I made a peanut butter and pickle sandwich.

jar of bread n butter pickles, peanut butter, sirarcha, honey, two pieces of bread one spread with peanut butter the other pickles with honey and sirarcha on a blue plate.

Yes, I joined a cult founded by the New York Times recipe section, with their fondness for discussing weird shit that’s trendy right now even though it’s usually not nearly as tasty as they claim.

But this time it’s different. This time, the trendy weird thing turned into an inspiration, an improvement, on what in my opinion was the pinnacle of late night stoner snacks, the peanut butter, cock sauce, and honey sandwich. By the time I got around to wondering how pickles would be on it, I had moved into a phase of my life where new innovations in late night stoner snacks had lost their relevancy. But I still eat peanut butter, sriracha, and honey sandwiches.

Look, this is all science fiction author Chuck Wendig’s fault. This isn’t some random act of heresy, I think I actually toned things down a bit. He put bacon and mayonnaise on his, okay? I was reading his blog instead of working earlier today, and I needed to run by the store on the way home to pick up stuff for dinner anyways. So… I grabbed some bread ‘n butter pickles.

Then I went home. I made a sandwich.

It was weird.

jar of bread n butter pickles, peanut butter, sirarcha, honey, two pieces of bread one spread with peanut butter the other pickles with honey and sirarcha on a blue plate.

The crunchy pickle texture over the smoothness of the peanut butter. But the sweetness and brine of the pickle added a new layer to a sandwich I’ve been eating for years. It seemed to bring out a smokiness of the sriracha that I’d never noticed before. Like Chuck says in his post, it had a lot of the flavor levels of Thai food, a little savory, a little sweet, with that brine undertone that brings everything together.

It was weird.

It was also delicious.

I’ll probably do it again.

Also, I am back, the blog is back, this summer is going to be a serious matter of kicking the asses of my psychological and spiritual enemies and writing their names down in a be-spelled grimoire that will give me ultimate power over all the daemons that once tortured me.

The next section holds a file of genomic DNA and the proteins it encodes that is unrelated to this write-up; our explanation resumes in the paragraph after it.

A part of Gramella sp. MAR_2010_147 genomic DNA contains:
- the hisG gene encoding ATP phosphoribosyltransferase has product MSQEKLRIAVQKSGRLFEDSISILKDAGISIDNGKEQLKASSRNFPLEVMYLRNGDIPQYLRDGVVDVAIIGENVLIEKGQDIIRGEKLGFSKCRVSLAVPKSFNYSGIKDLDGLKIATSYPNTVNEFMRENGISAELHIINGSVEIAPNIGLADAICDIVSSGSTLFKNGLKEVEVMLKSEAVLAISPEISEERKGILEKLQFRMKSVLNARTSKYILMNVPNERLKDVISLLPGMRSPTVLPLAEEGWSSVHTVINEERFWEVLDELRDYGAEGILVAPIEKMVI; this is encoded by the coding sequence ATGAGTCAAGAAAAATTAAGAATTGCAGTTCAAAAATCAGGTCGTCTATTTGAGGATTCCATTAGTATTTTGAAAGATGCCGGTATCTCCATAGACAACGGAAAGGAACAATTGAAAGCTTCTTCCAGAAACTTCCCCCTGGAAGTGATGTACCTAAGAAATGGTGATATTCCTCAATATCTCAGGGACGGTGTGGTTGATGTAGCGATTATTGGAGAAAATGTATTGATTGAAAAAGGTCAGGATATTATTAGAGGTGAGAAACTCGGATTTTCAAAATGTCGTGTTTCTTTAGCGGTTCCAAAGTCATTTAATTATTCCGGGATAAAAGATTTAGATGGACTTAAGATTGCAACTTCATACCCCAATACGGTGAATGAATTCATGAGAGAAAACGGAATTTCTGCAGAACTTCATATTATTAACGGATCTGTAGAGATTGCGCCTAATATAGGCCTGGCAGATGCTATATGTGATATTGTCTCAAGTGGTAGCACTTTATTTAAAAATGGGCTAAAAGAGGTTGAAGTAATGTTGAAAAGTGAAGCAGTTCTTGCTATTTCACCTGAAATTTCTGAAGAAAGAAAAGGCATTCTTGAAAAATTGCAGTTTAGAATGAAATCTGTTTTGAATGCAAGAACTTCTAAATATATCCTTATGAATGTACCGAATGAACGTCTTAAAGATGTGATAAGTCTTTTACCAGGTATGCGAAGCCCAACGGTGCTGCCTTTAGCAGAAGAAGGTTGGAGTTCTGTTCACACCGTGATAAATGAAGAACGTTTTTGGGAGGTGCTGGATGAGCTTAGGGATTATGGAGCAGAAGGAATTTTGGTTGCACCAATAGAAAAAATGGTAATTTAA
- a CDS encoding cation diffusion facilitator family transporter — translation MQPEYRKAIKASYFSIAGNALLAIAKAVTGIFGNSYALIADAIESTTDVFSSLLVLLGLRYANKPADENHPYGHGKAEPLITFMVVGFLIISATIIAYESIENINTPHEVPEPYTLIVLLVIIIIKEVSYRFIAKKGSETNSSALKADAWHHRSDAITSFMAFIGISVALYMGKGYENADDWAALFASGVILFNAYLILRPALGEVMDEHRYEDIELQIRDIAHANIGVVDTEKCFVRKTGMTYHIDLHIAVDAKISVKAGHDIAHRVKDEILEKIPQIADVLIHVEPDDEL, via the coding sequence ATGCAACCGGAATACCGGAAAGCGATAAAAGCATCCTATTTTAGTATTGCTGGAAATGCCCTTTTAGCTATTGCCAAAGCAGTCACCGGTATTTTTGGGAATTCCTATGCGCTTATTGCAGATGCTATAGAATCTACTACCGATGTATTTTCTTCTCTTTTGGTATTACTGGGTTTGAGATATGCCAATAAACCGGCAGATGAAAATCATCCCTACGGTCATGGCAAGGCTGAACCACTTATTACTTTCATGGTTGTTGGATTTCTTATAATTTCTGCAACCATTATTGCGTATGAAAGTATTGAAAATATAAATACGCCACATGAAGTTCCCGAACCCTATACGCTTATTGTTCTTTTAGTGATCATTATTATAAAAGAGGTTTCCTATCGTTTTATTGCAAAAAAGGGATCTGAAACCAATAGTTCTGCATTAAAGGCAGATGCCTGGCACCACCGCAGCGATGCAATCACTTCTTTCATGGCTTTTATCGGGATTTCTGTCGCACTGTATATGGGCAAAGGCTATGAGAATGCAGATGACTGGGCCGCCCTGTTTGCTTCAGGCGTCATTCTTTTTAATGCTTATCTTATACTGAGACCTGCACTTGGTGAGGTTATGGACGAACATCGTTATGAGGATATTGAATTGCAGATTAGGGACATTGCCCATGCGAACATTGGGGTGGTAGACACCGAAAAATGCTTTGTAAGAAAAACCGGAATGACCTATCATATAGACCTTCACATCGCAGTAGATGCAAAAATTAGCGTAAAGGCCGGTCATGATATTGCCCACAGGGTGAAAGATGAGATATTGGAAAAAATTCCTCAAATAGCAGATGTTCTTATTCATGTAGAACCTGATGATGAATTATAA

Translation: I’m going to write a lot and I’m taking coding classes.

Lunch Thoughts – How Awesome are Microwaves?

cheese sandwich with text - lunch thoughts with jenn burroughs cheeseandglory.com

cheese sandwich with text - lunch thoughts with jenn burroughs cheeseandglory.comWhile microwaving my leftover pad thai in the office breakroom, I found myself thinking about what an incredible invention the microwave really is. Food can be heated quickly and efficiently, and despite sitting for days we can zap it back to a stomach bug-free state in a few minutes. It’s kind of amazing.

I wanted some data on this, something strong numbers that can be pasted on a ridiculous info graphic about the general awesomeness of microwaves. So I turned to Google, to ask some important questions:

  • Do we eat leftovers more often than we did pre-microwave?
  • Do we get food poisoning from leftovers less often than the pre-microwave dark ages?

(I did not call my grandpa because I’m at work on my lunch break.)

a microwave catches on fire, blond woman in bathrobe is frightenedI was genuinely surprised that I couldn’t bring up any scientific papers or books on either subject. What came up instead was a proposal from 2011 to take all the food waste, burn it up in a gigantic microwave, and use this process to harvest or create various organic materials, such as biofuel.

I thought the BBC article was some kind of prank, because it talked extensively about a Brazilian project calling itself OPEC. Most people know of the economic power OPEC, the Organization of the Petroleum Exporting Countries. This Brazilian OPEC, however, was calling itself the Orange Peel Exploitation Company. Really, how could anyone not take that seriously?

I dug a little deeper, and it turns out the entire thing is real. There’s a scientific paper out there on the catalytic pyrolysis of food waste by microwave heating, which is such a fabulous way to say “burn all the things in a microwave.”

So, no solid information on the effect that microwaves have had on longevity, agricultural economics, or food safety trends can be found easily.

Google thinks that the most relevant answer to my serious questions about how awesome microwaves are is a long ago fizzled out plan by some mad scientist in England who wanted to throw all the orange peels into a gigantic microwave oven and create mountains of ash and orange oil.